Chance News 74

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"The government are very keen on amassing statistics. They collect them, add them, raise them to the nth power, take the cube root and prepare wonderful diagrams. But you must never forget that every one of these figures comes in the first instance from the village watchman, who just puts down what he damn pleases."

Sir Josiah Charles Stamp [1880-1941]

As quoted by Howard Wainer, in Picturing the Uncertain World Princeton University Press, 2009, p. 23. The above observation is by no means dated, as shown by the following exerpt from p. 24:

"The term curbstoning describes a practice that is widespread enough to warrant inclusion in the glossary of The 2000 Census: Interim Assessment, which defines it as 'The practice by which a census enumerator fabricates a questionnaire for a residence without actually visiting it.' "

Submitted by Paul Alper

"So when I hear scientists say, 'The data speak for themselves,' I cringe. Data never speak. And data generally and most often are politically and socially inflected."

Andrew J. Hoffman, Professor of Sustainable Enterprise, University of Michigan

As quoted in Q. and A.: Taking On Climate Skepticism as a Field of Study, Green Blog, New York Times, 9 April 2011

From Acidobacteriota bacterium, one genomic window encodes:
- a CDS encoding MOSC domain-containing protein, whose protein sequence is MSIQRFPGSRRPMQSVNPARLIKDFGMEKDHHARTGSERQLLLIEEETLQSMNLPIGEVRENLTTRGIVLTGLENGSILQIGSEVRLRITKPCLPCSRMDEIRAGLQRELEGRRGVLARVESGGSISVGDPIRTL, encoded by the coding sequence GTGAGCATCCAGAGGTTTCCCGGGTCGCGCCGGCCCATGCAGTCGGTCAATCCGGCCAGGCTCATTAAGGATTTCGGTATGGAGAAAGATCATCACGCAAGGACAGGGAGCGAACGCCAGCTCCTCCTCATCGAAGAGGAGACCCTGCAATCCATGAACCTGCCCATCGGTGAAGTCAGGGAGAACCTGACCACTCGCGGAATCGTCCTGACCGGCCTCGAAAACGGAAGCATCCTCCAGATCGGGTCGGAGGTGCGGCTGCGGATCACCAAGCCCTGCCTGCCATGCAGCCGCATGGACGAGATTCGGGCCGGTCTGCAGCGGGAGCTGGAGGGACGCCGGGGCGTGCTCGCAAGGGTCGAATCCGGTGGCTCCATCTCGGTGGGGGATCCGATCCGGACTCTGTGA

Submitted by Bill Peterson


Overdiagnosed, overtreated

Obviously, the sun revolves around the earth, the harmonic series converges and the earth is flat. Likewise, the prevailing medical paradigm is: early screening leads to early intervention resulting in improved medical outcomes. Completely plausible and believed by most patients and medical practitioners alike. If you are one of the believers then you ought to read H. Gilbert Welch’s Overdiagnosed: Making People Sick In The Pursuit of Health (Beacon Press, 2011).

It has become increasingly evident with regard to prostate cancer or breast cancer that, “While it may seem that screening can only help you, it can also hurt you: it can lead you to being overdiagnosed and treated needlessly.” Consider a different cancer, one far less frequent: thyroid cancer. According to Welch, the ratio of prostate cancer deaths to diagnoses is 1 to 6 but the ratio for thyroid cancer is 1 to 20.

One possible explanation for this, as you will recall from similar issues with prostate cancer, is that we are really, really good at treating thyroid cancer. The other is less optimistic: that many of the diagnosed cancers didn’t need treatment in the first place.

Further, despite the “dramatic growth in the number of thyroid cancers found,” “The death rate for thyroid cancer is rock-solid stable.” He puts it boldly for thyroid cancer: “Here there is just a downside—a lot of diagnosis and no change in mortality…there is no discernible benefit.” This overtreatment results in the unnecessary removal of the thyroid gland and the need to take medication for the rest of the person’s life.

On page 64 is a time series graph that shows new thyroid cancer diagnoses and thyroid cancer deaths vs. time (1975 to 2005); new diagnoses rise inexorably with time while deaths are flatlined over the 30-year period. Two pages later there is virtually the same graph but now for melanoma and again the ratio of cancer deaths to diagnoses is high enough to speculate that “there is less an epidemic of melanoma than an epidemic of diagnoses.”